“We’re getting hammered out here,” said Adam as the speeder shook with the force of another near miss.
“We just have to keep them away from the shield generator for as long as we can,” Sam reminded him. He accelerated the speeder in a wide arc around the nearest walker, letting loose a round of blasterfire that dissipated harmlessly off the plodding metal legs.
“It’s not gonna be long at all if we can’t bring some down,” Adam said, his voice grim.
As Sam steered the speeder around another walker, he smiled with sudden inspiration. “Adam? Get the harpoon and tow cable ready.”
Adam hurried to do as he was told, catching on to Sam’s idea, and Sam swung the speeder around to aim for the legs of one of the walkers. The speeder bounced and weaved, taking a few direct hits to the forward energy shielding, but Sam coaxed it on through the flak. As they drew up close to the plodding walker, he instructed Adam to activate the harpoon. It slammed home, embedding deep in the leg of the walker.
“Perfect!” Sam grinned, and pushed the speeder in a tight circle around the walker. The cable attached to the harpoon flew out of the speeder, winding around the walker’s knees like thread on a finger.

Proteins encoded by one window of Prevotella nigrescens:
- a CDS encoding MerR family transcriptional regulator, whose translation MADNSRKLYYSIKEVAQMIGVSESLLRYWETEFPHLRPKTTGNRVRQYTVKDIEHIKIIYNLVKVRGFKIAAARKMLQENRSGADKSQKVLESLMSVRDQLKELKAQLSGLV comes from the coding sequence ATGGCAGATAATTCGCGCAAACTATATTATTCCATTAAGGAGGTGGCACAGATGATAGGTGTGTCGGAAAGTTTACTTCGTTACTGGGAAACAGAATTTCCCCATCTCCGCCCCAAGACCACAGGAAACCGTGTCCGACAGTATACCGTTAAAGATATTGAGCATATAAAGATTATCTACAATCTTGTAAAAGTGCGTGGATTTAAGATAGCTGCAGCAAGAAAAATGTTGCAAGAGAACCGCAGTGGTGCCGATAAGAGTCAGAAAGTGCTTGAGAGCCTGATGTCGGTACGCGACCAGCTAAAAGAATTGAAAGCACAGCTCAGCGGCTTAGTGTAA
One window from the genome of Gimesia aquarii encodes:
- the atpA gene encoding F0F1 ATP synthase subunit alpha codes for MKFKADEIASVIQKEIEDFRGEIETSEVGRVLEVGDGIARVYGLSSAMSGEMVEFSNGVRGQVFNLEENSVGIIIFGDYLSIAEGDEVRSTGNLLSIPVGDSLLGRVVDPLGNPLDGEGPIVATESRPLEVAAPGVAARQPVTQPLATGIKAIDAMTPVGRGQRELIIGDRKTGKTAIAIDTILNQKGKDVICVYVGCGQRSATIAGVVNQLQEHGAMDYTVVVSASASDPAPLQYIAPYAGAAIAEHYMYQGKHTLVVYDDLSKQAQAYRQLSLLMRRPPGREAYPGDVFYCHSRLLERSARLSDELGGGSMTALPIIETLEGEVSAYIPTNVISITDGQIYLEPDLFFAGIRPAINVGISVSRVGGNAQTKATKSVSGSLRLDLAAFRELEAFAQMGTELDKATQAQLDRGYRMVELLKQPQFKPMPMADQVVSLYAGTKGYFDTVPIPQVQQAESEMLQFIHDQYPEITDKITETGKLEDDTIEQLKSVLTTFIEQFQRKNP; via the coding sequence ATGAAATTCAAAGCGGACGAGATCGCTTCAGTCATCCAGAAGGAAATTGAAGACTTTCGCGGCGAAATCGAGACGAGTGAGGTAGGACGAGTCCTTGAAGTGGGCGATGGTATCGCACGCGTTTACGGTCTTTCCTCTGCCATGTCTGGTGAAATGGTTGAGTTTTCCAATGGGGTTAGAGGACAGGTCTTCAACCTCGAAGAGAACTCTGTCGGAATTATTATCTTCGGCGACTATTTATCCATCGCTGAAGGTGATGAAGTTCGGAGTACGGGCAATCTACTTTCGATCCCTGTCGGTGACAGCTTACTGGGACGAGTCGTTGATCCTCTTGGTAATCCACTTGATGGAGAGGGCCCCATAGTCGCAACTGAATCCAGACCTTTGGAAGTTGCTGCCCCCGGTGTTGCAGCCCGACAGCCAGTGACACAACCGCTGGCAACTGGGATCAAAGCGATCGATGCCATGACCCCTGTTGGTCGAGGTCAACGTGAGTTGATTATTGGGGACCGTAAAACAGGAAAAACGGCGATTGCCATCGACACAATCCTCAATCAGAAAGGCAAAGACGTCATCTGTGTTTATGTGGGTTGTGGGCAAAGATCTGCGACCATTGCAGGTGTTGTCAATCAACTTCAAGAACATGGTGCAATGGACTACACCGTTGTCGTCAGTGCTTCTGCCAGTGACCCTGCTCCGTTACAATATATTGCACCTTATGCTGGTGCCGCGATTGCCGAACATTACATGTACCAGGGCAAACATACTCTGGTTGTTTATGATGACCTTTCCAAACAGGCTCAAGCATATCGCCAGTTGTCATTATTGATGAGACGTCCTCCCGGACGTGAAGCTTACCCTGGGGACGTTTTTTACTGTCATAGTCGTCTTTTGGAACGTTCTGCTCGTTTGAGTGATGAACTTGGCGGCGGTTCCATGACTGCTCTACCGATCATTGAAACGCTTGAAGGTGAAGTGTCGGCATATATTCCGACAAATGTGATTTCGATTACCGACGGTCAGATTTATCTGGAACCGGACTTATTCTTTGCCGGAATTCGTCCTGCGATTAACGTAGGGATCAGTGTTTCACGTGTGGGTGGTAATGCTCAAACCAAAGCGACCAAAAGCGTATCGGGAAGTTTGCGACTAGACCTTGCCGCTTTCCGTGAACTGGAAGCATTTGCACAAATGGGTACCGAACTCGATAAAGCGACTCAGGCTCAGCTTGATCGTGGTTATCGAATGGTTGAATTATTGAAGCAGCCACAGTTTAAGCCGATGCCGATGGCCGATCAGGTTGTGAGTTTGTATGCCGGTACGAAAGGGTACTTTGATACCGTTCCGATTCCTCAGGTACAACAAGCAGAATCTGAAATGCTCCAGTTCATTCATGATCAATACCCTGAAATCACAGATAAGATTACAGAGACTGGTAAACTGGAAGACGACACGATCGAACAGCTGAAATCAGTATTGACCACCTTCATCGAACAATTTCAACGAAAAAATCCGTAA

“Almost there,” reported Adam. The cable spooled out rapidly as Sam looped around the walker.
Sam banked the speeder around the legs a third time, and just as he saw the red light indicate they were out of cable, Adam shouted, “Detaching cable!”
He slapped a switch and the cable snapped off. Sam peeled away from the walker. The tangle of heavy-calibre cable worked exactly as Sam hoped it would: the walker suddenly struggled to take another step, its legs rendered immobile. Its gears grinding, it toppled over with a colossal crash. Adam and Sam cheered their victory.
“Rogue group,” Sam said breathlessly into the comms. “Use your tow cables – trip the bastards up!”
“Copy, Rogue Three,” came Benny, followed by several others.
“Shall we bag us another?” Sam casually asked his co-pilot.
Adam laughed. “Hell yeah!”
Sam gunned the engine and tore off after the next closest walker, marching relentlessly towards the shield generator. He and Adam repeated the same procedure – approach fast and low, ready the harpoon, and –